The movement of technology and marketing to track your advertising analytics have progressed in ways many businesses don’t understand yet. Many still track activities by each media – TV, Radio, Print, etc.
Ads online are also tracked, but all of these media channels – independently.
A new approach
A new way of analyzing your data can be done through a set of principles and tools that can reveal wasted spends and lack of targeting opportunities. Some organizations will say that TV works well for them and base it on a “feeling” and “general trending”. Others, meanwhile – the more savvy – have ditched TV and now use YouTube instead. The latter is based on research, testing and findings of cost-reduction, but also in terms of heightened effectiveness in targeting and tracking.
Reallocation of budgets and ad dollars can be the smartest thing you do, but you must know how to do it.
The idea that sales data is correlated with a few dozen variables for your advertising is over.
The new capabilities discussed here use “Big Data Marketing” concepts and models that churns through terabytes of data and hundreds of variables in real time.
Based on a recent study from Harvard Business Review, a result of 10%-30% in improvement can be seen from your total marketing performance.
The common way of measuring analytics is one channel/campaign separated from the other. The result is a underestimation of revenues for social media marketing, for example — or an overestimation of PR and sponsored ads revenue.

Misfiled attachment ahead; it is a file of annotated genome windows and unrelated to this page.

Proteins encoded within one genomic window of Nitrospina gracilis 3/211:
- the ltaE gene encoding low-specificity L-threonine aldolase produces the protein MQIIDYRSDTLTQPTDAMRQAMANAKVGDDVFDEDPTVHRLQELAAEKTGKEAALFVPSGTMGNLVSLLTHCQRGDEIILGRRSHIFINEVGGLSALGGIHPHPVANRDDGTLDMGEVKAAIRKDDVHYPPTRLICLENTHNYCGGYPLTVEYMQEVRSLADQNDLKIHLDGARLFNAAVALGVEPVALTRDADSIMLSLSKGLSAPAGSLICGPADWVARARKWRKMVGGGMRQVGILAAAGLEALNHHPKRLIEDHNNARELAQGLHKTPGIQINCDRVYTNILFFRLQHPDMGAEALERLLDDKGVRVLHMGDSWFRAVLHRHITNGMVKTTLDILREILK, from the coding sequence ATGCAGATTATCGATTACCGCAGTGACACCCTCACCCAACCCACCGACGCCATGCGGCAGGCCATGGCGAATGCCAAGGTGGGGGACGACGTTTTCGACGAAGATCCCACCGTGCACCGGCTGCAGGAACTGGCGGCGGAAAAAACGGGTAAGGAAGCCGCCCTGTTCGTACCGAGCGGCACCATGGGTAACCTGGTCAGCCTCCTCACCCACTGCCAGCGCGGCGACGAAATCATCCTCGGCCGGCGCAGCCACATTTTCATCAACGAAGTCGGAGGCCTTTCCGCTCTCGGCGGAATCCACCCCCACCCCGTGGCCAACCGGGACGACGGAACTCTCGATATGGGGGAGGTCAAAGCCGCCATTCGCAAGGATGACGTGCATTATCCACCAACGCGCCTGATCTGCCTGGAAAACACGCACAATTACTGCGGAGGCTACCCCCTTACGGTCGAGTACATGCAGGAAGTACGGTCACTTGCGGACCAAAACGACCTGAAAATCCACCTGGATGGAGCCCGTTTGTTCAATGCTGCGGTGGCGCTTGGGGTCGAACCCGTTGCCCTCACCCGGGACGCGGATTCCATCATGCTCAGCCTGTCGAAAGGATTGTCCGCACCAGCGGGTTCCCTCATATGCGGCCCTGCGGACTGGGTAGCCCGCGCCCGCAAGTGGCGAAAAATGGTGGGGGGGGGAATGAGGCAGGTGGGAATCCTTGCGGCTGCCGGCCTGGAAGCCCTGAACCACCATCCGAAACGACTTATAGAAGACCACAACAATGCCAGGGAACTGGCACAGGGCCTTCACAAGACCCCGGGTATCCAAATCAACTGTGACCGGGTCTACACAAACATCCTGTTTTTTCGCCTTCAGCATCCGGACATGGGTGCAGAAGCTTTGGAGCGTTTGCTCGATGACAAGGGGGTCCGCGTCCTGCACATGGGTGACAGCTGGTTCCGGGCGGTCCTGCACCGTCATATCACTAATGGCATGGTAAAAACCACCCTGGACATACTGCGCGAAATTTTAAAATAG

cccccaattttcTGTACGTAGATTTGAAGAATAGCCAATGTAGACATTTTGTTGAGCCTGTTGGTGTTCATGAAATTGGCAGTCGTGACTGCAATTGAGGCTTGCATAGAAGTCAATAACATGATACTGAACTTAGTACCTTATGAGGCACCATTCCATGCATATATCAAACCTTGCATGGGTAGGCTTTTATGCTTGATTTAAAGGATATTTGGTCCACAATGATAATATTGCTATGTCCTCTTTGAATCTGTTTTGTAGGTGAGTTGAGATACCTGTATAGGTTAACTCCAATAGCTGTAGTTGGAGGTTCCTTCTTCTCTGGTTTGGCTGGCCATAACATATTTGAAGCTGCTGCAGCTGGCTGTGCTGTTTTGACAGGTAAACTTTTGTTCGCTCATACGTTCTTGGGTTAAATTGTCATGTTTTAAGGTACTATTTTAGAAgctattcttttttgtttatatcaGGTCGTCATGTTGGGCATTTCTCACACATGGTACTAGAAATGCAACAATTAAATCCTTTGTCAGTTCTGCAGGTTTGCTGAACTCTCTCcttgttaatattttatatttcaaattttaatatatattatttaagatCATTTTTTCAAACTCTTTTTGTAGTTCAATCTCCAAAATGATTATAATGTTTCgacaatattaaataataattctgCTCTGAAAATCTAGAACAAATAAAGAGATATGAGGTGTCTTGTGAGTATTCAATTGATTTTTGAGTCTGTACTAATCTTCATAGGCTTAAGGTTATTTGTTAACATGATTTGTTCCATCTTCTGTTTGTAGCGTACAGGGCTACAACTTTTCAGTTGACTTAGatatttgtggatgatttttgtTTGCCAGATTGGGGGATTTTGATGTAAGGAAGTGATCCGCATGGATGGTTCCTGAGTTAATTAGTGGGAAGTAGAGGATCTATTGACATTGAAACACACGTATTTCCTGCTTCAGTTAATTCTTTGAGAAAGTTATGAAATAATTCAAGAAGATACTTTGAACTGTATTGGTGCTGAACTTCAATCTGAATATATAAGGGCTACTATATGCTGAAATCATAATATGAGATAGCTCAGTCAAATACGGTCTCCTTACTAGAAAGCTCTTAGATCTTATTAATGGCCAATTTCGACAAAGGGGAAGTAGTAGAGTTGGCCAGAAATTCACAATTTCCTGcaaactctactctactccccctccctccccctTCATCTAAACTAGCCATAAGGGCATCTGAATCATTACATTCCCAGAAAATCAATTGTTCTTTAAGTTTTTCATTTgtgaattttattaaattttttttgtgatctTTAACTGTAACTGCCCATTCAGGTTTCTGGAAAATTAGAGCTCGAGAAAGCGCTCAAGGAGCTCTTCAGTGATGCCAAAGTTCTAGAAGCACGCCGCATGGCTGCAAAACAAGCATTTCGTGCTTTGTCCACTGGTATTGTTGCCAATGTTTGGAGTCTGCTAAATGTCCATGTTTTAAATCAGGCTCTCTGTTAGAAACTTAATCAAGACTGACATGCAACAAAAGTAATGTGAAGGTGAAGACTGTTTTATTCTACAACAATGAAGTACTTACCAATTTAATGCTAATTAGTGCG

Here are some of the areas of online digital analytics opportunities:
- Display Ads and Banners
- SEO – Organic Search
- Social Media
- Referral partners
- Public Relations
- Paid ads
There is a big opportunity in the digital analytics space – both for companies that create the tools, workflows and dashboards – but also for marketers to embrace new ways of thinking, and access to massive amounts of treasured data.
Here are 3 broader activities to consider:
- Attribution – quantifies the contribution of each element of advertising
- Optimization – uses predictive analytics tools to run scenarios for business planning.
- Allocation – redistributes resources across marketing activities in real time.
A infrastructure and process must be built, while developing a new culture, strategy and operations model for the business.
Applying the 1,2,3 from above can be seen in the graphic shown in a recent Harvard Business Review by Wes Nichols at Marketshare.
How to implement?
Large or small companies will benefit, and according to Mr. Nichols involves 5 specific steps:
ONE: Champion this effort. Start with the top level executives and sponsors. The buy-in is important and key to success. It will trickle-down from that vision and clarity of change.
TWO: Appoint a analytics-minded executive or director. This is a cross-functional position, reporting to Marketing and/or Financial department head.
THREE: Perform a complete audit of data inventories. Many data points that carry valuable weight can be hidden in the company, and they need to identified and consolidated.
FOUR: Don’t start with “too much, too soon”. Build out limited scope models and get some early wins, and to further develop buy-ins.
FIVE: Develop test plans, and as results come in – validate and test back into the models.
Shifting budgets as indicated earlier will be part of this process. Cross-media attribution is the gold key to success. This will different, and perhaps harder – but ultimately – will provide the most valuable results. You may seek outside help if it grows too complex.
Next generation analytics for your business should be top priority. Finding the results and proving a stronger bottom line is obvious, but not often done right.
And, as Chief Marketing Officers (CMO) shared in a recent study by IBM, most of them believe that
ROI on marketing spend will be the number one method for determining success by 2015.